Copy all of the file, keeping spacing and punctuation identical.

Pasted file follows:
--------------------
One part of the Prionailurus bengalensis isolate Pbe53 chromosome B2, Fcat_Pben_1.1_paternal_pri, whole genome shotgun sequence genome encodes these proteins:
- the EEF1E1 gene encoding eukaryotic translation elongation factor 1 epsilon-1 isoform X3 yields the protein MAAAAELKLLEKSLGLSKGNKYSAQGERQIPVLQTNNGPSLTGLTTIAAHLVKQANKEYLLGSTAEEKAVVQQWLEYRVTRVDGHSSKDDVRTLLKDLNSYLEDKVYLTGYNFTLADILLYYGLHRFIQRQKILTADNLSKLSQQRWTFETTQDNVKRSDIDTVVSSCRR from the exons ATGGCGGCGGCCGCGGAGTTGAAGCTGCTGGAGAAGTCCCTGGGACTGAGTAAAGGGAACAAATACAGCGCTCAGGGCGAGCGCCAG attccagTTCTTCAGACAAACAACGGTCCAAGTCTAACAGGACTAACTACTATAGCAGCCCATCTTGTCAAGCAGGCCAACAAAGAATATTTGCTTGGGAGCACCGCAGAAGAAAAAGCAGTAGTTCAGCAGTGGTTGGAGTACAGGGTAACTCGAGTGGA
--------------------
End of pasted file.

One part of the Prionailurus bengalensis isolate Pbe53 chromosome B2, Fcat_Pben_1.1_paternal_pri, whole genome shotgun sequence genome encodes these proteins:
- the EEF1E1 gene encoding eukaryotic translation elongation factor 1 epsilon-1 isoform X3 yields the protein MAAAAELKLLEKSLGLSKGNKYSAQGERQIPVLQTNNGPSLTGLTTIAAHLVKQANKEYLLGSTAEEKAVVQQWLEYRVTRVDGHSSKDDVRTLLKDLNSYLEDKVYLTGYNFTLADILLYYGLHRFIQRQKILTADNLSKLSQQRWTFETTQDNVKRSDIDTVVSSCRR from the exons ATGGCGGCGGCCGCGGAGTTGAAGCTGCTGGAGAAGTCCCTGGGACTGAGTAAAGGGAACAAATACAGCGCTCAGGGCGAGCGCCAG attccagTTCTTCAGACAAACAACGGTCCAAGTCTAACAGGACTAACTACTATAGCAGCCCATCTTGTCAAGCAGGCCAACAAAGAATATTTGCTTGGGAGCACCGCAGAAGAAAAAGCAGTAGTTCAGCAGTGGTTGGAGTACAGGGTAACTCGAGTGGA